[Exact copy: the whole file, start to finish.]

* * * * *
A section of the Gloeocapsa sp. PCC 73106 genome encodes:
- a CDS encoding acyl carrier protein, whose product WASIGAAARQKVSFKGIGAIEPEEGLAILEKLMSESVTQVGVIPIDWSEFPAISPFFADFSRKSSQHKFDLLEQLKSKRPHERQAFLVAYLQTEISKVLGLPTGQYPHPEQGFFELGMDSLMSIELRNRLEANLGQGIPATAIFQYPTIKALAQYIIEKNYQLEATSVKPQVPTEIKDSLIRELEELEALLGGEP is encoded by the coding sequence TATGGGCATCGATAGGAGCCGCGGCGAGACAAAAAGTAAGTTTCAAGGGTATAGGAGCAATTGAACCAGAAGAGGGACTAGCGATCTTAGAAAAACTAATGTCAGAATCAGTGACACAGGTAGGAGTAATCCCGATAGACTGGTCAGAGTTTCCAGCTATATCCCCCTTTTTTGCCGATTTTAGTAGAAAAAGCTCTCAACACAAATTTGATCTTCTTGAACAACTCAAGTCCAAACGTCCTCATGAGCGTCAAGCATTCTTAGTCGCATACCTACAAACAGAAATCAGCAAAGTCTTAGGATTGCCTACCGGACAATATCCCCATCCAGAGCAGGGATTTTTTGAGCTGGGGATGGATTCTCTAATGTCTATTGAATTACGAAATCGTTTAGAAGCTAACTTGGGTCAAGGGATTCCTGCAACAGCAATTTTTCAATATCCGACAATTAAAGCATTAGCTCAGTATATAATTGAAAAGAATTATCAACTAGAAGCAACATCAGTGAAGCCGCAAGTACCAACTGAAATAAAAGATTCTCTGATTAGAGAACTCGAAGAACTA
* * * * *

A section of the Gloeocapsa sp. PCC 73106 genome encodes:
- a CDS encoding acyl carrier protein, whose product WASIGAAARQKVSFKGIGAIEPEEGLAILEKLMSESVTQVGVIPIDWSEFPAISPFFADFSRKSSQHKFDLLEQLKSKRPHERQAFLVAYLQTEISKVLGLPTGQYPHPEQGFFELGMDSLMSIELRNRLEANLGQGIPATAIFQYPTIKALAQYIIEKNYQLEATSVKPQVPTEIKDSLIRELEELEALLGGEP is encoded by the coding sequence TATGGGCATCGATAGGAGCCGCGGCGAGACAAAAAGTAAGTTTCAAGGGTATAGGAGCAATTGAACCAGAAGAGGGACTAGCGATCTTAGAAAAACTAATGTCAGAATCAGTGACACAGGTAGGAGTAATCCCGATAGACTGGTCAGAGTTTCCAGCTATATCCCCCTTTTTTGCCGATTTTAGTAGAAAAAGCTCTCAACACAAATTTGATCTTCTTGAACAACTCAAGTCCAAACGTCCTCATGAGCGTCAAGCATTCTTAGTCGCATACCTACAAACAGAAATCAGCAAAGTCTTAGGATTGCCTACCGGACAATATCCCCATCCAGAGCAGGGATTTTTTGAGCTGGGGATGGATTCTCTAATGTCTATTGAATTACGAAATCGTTTAGAAGCTAACTTGGGTCAAGGGATTCCTGCAACAGCAATTTTTCAATATCCGACAATTAAAGCATTAGCTCAGTATATAATTGAAAAGAATTATCAACTAGAAGCAACATCAGTGAAGCCGCAAGTACCAACTGAAATAAAAGATTCTCTGATTAGAGAACTCGAAGAACTA